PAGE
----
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NYPD detective sues protester for racist slurs

In recent months, city and state leaders have criticized the police department’s response to the protests following Mr Floyd’s murder. A city report released in December found that the department had “mismanaged” the protests. In January, the ministry was sued by the New York attorney general, who called in a monitor to oversee police handling of the protests.

Richard Aborn, chairman of the New York Citizens Crime Commission, a nonprofit group that works to improve criminal justice practices, said Detective Cheung’s trial spoke about the sense of political isolation police feel. He said it could represent a new way to hold protesters accountable.

“Under the right circumstances, this might be an appropriate response to unnecessary harassment by a cop,” he said.

Lawyers who study civil liberties have said the lawsuit may well have a chilling effect on speeches and protests. Alexander A. Reinert, professor at Benjamin N. Cardozo Law School, said Mr. Harper’s speech was “reprehensible”, but added that even outrageous, hateful and discriminatory speech is not always achievable.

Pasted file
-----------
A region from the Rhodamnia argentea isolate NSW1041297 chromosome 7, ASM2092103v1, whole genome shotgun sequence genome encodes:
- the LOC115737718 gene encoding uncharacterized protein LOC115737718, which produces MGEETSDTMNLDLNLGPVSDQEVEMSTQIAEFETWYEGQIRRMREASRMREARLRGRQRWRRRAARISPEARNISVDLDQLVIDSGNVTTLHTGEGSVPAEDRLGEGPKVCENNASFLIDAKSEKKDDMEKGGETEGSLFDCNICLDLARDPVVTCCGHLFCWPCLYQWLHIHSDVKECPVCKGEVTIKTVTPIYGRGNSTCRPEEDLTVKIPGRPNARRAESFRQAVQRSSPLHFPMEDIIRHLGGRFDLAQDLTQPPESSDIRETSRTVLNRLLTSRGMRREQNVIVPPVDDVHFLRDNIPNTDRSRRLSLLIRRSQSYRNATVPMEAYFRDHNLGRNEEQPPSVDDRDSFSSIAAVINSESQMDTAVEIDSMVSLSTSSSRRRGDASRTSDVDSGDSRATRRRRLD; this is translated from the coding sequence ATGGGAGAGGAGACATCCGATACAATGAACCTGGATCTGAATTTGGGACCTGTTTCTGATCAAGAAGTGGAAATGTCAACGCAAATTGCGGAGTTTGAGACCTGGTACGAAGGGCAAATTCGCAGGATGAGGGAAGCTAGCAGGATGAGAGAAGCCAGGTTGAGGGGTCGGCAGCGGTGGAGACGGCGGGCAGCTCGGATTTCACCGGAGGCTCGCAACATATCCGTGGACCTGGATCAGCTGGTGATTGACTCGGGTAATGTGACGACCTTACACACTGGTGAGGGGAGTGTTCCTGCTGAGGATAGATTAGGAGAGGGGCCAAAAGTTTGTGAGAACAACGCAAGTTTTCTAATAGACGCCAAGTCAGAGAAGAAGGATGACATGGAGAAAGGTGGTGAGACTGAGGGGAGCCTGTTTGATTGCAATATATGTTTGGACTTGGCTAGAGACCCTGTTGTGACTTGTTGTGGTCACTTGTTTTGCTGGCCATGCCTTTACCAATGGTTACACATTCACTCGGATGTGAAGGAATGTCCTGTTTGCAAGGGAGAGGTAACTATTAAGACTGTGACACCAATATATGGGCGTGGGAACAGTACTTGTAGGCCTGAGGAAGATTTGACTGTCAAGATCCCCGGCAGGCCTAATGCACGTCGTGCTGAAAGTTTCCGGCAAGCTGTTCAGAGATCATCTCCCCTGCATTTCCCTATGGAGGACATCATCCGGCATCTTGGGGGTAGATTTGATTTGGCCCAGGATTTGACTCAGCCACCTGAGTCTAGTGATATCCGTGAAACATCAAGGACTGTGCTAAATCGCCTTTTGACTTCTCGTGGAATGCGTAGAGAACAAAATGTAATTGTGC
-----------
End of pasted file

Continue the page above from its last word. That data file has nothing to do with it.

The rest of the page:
He referred to a 2011 Supreme Court case which concluded that hate speech is protected if it relates to what the court called “matters of public interest.” But he said that even if Mr. Harper used this or other defenses in court, or if the detective’s trial was otherwise unsuccessful, the trial could have a chilling effect on people’s speech during the protests.

Remy Green, a New York-based civil rights attorney, said new state law designed to make frivolous, word-based prosecutions more difficult to bring would most likely apply to the detective’s trial. The law could force Detective Cheung to pay Mr. Harper’s legal fees.

The police themselves, in New York City and across the country, have long enjoyed broad protections from prosecution under a legal doctrine known as qualified immunity. But, at least in New York City, that could soon change. On Sunday, a law passed by New York City Council that would make it easier to prosecute officers became law.

A day later, Detective Cheung’s Union published a video on Twitter another of his detectives approached by a 25-year-old man and hit on the head with a long white stick. The man was charged by police with assault and criminal possession of a weapon. The union said it was considering whether or not to prosecute.

Sheelagh McNeill contributed to the research.

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